slideshow widget

Friday, October 7, 2011

The typical day in the life of an RT

Your humble question:  Could you walk me through your typical day/week on the job? What setting do you work in? What kind of patients do you help?

My humble answer:   I arrive at work, punch in, grab a cup of coffee, and the person I'm relieving hands me the beeper.  My first order of business is to pray the beeper doesn't go off for at least an hour, yet I'm often disappointed.  So the beeper -- what we call the hot potato -- often dictates the course of our day.  Some pages can be prioritized, yet others are STAT.  Prioritizing is perhaps the greatest challenge of this job.

RTs are responsible for anything to do with the airway.  Most of what we do is scheduled  (see below), yet we are often called whenever the nurse is worried about a patient, breathing equipment, oxygen, suction, and for new patients -- particularly new patients admitted to ER.  One RT is usually responsible for the ER and is given fewer scheduled procedures.  He must respond to ER pages in a timely manner.

>I work in a small town hospital.  The majority of my patients are:

COPD We treat them with oxygen and bronchodilators (like Albuterol).  Since they retain secretions they're at high risk for pneumonia.  End Stage often causes heart failure (CHF), so treating them can often be a balancing act.  They're usually scheduled for every 4-6 hours depending on how short of breath they are.  In the ER they often demand close watch, continuous Albuterol, and sometimes more invasive intervention (such as BiPAP or intubation).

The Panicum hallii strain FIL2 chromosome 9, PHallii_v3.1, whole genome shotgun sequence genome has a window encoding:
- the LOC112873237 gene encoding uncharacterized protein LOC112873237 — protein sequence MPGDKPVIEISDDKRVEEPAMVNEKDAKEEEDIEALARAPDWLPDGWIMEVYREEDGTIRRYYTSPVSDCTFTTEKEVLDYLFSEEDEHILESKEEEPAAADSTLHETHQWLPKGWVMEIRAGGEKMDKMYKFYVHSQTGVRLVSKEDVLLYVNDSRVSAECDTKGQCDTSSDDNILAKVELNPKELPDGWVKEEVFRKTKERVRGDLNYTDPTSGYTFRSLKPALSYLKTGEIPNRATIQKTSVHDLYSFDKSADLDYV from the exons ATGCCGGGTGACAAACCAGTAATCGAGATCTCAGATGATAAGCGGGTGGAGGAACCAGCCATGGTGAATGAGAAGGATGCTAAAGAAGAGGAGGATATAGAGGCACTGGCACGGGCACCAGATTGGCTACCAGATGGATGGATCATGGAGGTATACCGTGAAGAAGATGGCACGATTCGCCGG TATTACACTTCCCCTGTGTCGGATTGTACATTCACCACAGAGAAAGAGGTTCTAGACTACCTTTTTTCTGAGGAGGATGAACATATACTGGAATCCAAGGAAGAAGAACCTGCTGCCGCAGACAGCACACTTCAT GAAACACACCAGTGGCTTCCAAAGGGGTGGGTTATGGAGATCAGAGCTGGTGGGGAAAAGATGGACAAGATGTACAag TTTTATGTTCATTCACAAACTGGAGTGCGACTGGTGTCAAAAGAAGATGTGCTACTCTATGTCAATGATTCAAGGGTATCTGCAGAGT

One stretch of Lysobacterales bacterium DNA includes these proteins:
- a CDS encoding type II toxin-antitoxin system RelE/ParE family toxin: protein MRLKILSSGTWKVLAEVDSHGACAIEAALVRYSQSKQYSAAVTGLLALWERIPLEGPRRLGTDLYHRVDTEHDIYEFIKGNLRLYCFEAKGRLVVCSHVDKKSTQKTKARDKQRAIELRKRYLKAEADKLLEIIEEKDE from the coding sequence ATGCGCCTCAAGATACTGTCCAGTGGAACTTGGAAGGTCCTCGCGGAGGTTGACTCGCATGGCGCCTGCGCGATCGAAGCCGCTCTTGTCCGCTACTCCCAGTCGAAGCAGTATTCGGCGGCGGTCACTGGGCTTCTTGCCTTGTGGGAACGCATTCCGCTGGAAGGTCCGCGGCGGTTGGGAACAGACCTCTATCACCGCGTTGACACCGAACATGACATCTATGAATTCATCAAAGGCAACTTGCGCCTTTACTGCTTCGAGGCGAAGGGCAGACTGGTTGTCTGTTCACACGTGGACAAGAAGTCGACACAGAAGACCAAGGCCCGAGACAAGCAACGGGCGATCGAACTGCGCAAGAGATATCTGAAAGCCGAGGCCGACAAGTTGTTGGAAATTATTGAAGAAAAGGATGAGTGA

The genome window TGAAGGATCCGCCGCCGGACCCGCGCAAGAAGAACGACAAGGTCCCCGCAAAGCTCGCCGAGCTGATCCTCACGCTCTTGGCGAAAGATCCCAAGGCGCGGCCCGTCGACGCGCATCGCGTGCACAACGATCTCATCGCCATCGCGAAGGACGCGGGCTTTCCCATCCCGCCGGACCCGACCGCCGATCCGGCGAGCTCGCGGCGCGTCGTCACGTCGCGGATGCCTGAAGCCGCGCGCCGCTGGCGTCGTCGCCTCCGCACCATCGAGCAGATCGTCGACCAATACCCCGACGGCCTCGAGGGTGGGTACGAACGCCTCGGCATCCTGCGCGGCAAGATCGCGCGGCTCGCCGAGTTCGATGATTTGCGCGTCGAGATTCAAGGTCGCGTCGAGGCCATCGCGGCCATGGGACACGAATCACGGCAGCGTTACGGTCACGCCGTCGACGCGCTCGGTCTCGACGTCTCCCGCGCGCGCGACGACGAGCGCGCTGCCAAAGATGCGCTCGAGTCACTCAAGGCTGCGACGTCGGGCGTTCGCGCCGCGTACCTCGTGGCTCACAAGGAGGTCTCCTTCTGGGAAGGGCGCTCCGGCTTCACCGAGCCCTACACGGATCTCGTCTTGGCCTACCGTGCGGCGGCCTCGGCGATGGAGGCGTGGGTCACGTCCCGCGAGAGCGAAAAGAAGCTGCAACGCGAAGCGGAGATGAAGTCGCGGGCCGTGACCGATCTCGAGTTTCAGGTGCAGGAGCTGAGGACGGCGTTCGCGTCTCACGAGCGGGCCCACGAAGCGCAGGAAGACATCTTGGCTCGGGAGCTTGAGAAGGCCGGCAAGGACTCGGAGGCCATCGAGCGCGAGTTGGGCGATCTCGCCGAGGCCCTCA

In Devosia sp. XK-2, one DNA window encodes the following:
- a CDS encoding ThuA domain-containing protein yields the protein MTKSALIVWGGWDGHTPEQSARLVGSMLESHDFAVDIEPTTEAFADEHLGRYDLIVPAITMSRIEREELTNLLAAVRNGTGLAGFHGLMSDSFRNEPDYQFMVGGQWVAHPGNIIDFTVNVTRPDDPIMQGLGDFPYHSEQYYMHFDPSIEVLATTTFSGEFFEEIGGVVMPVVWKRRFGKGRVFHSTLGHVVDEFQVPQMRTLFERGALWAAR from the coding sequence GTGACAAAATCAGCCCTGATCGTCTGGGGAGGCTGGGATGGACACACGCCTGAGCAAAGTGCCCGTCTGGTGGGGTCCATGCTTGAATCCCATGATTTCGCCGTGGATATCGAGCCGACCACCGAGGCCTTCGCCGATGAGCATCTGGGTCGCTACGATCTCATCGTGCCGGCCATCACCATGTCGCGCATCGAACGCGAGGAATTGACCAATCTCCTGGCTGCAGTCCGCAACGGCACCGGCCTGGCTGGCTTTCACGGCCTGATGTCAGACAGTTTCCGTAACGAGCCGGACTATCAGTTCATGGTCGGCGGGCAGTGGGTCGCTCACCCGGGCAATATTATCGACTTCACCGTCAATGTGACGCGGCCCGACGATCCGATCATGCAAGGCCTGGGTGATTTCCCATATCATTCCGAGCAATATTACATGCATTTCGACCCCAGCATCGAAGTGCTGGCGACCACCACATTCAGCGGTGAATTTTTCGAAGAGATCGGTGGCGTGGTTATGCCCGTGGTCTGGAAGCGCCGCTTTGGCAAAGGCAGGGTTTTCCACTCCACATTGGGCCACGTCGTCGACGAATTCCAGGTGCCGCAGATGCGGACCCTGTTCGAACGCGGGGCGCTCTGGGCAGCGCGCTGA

Pneumonia:  The most common patient.  It's also the most reimbursable, so I think sometimes it's the admitting diagnosis of default.  We treat with oxygen and breathing treatments.  Treatments usually don't help these patients, but to make sure the patient meets criteria for reimbursement a treatment is ordered anyway.  Treatments are usually every 4-6 hours

CHF:  Treat them with BiPAP if severe enough, and oxygen therapy.  CHF often produces a wheeze that sounds like asthma and is therefore called cardiac asthma.  It's often confused with asthma and Albuterol is often ordered every 4-6 hours. 

Post operative:  Our work here is preventative.  We encourage deep breaths and coughing to prevent pneumonia and atelectasis.  If needed we do chest physiotherapy. 

Other patients we treat from time to time are asthma, cystic fibrosis, trauma, etc.  How busy we are is dependent on the above, ER, and anything that might come up.We also manage ventilators, BiPAP, are members of the code team.

  We could have a really easy day, or all hell could break loose.  We could do a lot of walking in a day.  The nice thing about being an RT is we're not cooped up in one area. 


No comments: